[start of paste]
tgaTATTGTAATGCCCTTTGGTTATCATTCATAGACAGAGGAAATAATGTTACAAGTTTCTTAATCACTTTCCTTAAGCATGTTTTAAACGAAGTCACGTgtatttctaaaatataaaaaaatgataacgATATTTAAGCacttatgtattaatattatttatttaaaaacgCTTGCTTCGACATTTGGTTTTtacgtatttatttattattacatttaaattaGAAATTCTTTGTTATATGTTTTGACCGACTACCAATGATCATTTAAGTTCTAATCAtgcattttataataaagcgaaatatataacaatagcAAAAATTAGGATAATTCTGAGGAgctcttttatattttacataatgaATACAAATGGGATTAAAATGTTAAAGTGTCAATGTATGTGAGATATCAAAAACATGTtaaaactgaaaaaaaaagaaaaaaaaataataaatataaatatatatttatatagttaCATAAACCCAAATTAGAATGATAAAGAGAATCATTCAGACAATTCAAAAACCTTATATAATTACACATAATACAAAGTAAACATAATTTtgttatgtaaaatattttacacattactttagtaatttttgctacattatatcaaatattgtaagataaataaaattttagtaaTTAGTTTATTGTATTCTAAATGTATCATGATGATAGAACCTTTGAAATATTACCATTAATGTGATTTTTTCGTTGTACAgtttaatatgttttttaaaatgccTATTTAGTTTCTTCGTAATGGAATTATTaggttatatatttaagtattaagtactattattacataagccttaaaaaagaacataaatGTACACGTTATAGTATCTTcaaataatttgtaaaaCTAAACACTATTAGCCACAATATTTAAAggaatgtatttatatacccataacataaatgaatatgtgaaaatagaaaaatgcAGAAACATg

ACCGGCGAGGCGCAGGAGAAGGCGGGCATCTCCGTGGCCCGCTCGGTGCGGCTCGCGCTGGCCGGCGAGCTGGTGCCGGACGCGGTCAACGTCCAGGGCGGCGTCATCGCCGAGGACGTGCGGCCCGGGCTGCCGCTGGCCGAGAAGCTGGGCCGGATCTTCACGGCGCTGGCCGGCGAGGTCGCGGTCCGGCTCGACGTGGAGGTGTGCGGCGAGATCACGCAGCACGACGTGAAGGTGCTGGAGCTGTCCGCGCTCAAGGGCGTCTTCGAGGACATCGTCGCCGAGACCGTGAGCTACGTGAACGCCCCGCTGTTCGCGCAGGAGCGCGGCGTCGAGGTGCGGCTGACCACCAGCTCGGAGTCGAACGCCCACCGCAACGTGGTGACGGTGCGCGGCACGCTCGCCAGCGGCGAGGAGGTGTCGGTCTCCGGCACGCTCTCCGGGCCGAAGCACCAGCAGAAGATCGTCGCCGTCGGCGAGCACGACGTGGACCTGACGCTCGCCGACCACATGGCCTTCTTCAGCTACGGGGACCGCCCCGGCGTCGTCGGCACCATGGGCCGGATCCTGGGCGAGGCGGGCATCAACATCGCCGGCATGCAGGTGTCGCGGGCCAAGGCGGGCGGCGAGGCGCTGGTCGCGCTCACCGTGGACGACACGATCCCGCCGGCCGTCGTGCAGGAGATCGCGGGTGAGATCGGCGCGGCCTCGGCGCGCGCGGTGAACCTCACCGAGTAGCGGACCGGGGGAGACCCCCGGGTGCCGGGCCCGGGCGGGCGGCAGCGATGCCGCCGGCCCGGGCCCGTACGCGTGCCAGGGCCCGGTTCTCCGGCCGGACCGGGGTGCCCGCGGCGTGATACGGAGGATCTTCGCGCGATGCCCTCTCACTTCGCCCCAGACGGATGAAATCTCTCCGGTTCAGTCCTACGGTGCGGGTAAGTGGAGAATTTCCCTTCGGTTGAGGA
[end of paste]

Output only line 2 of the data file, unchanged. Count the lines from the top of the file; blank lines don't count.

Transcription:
ACCGGCGAGGCGCAGGAGAAGGCGGGCATCTCCGTGGCCCGCTCGGTGCGGCTCGCGCTGGCCGGCGAGCTGGTGCCGGACGCGGTCAACGTCCAGGGCGGCGTCATCGCCGAGGACGTGCGGCCCGGGCTGCCGCTGGCCGAGAAGCTGGGCCGGATCTTCACGGCGCTGGCCGGCGAGGTCGCGGTCCGGCTCGACGTGGAGGTGTGCGGCGAGATCACGCAGCACGACGTGAAGGTGCTGGAGCTGTCCGCGCTCAAGGGCGTCTTCGAGGACATCGTCGCCGAGACCGTGAGCTACGTGAACGCCCCGCTGTTCGCGCAGGAGCGCGGCGTCGAGGTGCGGCTGACCACCAGCTCGGAGTCGAACGCCCACCGCAACGTGGTGACGGTGCGCGGCACGCTCGCCAGCGGCGAGGAGGTGTCGGTCTCCGGCACGCTCTCCGGGCCGAAGCACCAGCAGAAGATCGTCGCCGTCGGCGAGCACGACGTGGACCTGACGCTCGCCGACCACATGGCCTTCTTCAGCTACGGGGACCGCCCCGGCGTCGTCGGCACCATGGGCCGGATCCTGGGCGAGGCGGGCATCAACATCGCCGGCATGCAGGTGTCGCGGGCCAAGGCGGGCGGCGAGGCGCTGGTCGCGCTCACCGTGGACGACACGATCCCGCCGGCCGTCGTGCAGGAGATCGCGGGTGAGATCGGCGCGGCCTCGGCGCGCGCGGTGAACCTCACCGAGTAGCGGACCGGGGGAGACCCCCGGGTGCCGGGCCCGGGCGGGCGGCAGCGATGCCGCCGGCCCGGGCCCGTACGCGTGCCAGGGCCCGGTTCTCCGGCCGGACCGGGGTGCCCGCGGCGTGATACGGAGGATCTTCGCGCGATGCCCTCTCACTTCGCCCCAGACGGATGAAATCTCTCCGGTTCAGTCCTACGGTGCGGGTAAGTGGAGAATTTCCCTTCGGTTGAGGA